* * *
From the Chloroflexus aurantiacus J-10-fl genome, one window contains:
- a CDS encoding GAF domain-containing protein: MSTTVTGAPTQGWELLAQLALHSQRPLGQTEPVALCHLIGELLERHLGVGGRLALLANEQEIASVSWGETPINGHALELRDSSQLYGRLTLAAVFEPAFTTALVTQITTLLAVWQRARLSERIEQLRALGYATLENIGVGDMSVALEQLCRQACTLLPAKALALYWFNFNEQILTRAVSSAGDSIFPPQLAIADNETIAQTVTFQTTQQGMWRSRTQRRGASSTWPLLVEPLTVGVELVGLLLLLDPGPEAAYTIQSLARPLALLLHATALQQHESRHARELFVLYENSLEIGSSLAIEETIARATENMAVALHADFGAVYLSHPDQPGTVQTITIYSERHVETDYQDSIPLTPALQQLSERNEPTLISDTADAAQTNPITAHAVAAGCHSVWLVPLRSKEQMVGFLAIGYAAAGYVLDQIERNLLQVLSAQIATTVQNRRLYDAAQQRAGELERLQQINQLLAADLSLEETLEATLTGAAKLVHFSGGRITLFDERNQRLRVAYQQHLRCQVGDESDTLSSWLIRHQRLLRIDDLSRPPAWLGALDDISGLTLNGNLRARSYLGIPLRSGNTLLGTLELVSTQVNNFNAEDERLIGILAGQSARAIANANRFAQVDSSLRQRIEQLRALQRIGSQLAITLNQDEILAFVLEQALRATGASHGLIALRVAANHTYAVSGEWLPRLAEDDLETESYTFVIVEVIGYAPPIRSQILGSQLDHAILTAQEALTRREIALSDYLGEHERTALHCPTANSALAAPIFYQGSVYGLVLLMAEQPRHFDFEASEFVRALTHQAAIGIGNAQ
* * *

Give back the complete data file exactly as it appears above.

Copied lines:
From the Chloroflexus aurantiacus J-10-fl genome, one window contains:
- a CDS encoding GAF domain-containing protein: MSTTVTGAPTQGWELLAQLALHSQRPLGQTEPVALCHLIGELLERHLGVGGRLALLANEQEIASVSWGETPINGHALELRDSSQLYGRLTLAAVFEPAFTTALVTQITTLLAVWQRARLSERIEQLRALGYATLENIGVGDMSVALEQLCRQACTLLPAKALALYWFNFNEQILTRAVSSAGDSIFPPQLAIADNETIAQTVTFQTTQQGMWRSRTQRRGASSTWPLLVEPLTVGVELVGLLLLLDPGPEAAYTIQSLARPLALLLHATALQQHESRHARELFVLYENSLEIGSSLAIEETIARATENMAVALHADFGAVYLSHPDQPGTVQTITIYSERHVETDYQDSIPLTPALQQLSERNEPTLISDTADAAQTNPITAHAVAAGCHSVWLVPLRSKEQMVGFLAIGYAAAGYVLDQIERNLLQVLSAQIATTVQNRRLYDAAQQRAGELERLQQINQLLAADLSLEETLEATLTGAAKLVHFSGGRITLFDERNQRLRVAYQQHLRCQVGDESDTLSSWLIRHQRLLRIDDLSRPPAWLGALDDISGLTLNGNLRARSYLGIPLRSGNTLLGTLELVSTQVNNFNAEDERLIGILAGQSARAIANANRFAQVDSSLRQRIEQLRALQRIGSQLAITLNQDEILAFVLEQALRATGASHGLIALRVAANHTYAVSGEWLPRLAEDDLETESYTFVIVEVIGYAPPIRSQILGSQLDHAILTAQEALTRREIALSDYLGEHERTALHCPTANSALAAPIFYQGSVYGLVLLMAEQPRHFDFEASEFVRALTHQAAIGIGNAQ